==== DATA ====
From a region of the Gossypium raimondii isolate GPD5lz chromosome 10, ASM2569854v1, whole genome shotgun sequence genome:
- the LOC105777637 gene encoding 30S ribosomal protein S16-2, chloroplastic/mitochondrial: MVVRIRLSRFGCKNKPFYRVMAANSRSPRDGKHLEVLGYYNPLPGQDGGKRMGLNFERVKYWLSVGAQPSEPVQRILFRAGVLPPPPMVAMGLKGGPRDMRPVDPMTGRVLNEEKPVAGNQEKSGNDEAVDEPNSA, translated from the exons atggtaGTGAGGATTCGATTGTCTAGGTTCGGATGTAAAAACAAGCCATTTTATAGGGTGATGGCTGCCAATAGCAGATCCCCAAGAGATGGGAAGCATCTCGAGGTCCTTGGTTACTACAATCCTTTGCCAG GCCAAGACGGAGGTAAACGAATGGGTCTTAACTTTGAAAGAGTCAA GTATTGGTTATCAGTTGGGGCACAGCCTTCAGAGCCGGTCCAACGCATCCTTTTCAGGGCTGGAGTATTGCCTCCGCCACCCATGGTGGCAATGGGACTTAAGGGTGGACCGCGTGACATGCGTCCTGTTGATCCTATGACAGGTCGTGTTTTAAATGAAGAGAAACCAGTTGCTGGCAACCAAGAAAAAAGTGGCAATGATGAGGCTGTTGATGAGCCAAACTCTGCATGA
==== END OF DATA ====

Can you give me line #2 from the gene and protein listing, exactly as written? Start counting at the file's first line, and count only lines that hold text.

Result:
- the LOC105777637 gene encoding 30S ribosomal protein S16-2, chloroplastic/mitochondrial: MVVRIRLSRFGCKNKPFYRVMAANSRSPRDGKHLEVLGYYNPLPGQDGGKRMGLNFERVKYWLSVGAQPSEPVQRILFRAGVLPPPPMVAMGLKGGPRDMRPVDPMTGRVLNEEKPVAGNQEKSGNDEAVDEPNSA, translated from the exons atggtaGTGAGGATTCGATTGTCTAGGTTCGGATGTAAAAACAAGCCATTTTATAGGGTGATGGCTGCCAATAGCAGATCCCCAAGAGATGGGAAGCATCTCGAGGTCCTTGGTTACTACAATCCTTTGCCAG GCCAAGACGGAGGTAAACGAATGGGTCTTAACTTTGAAAGAGTCAA GTATTGGTTATCAGTTGGGGCACAGCCTTCAGAGCCGGTCCAACGCATCCTTTTCAGGGCTGGAGTATTGCCTCCGCCACCCATGGTGGCAATGGGACTTAAGGGTGGACCGCGTGACATGCGTCCTGTTGATCCTATGACAGGTCGTGTTTTAAATGAAGAGAAACCAGTTGCTGGCAACCAAGAAAAAAGTGGCAATGATGAGGCTGTTGATGAGCCAAACTCTGCATGA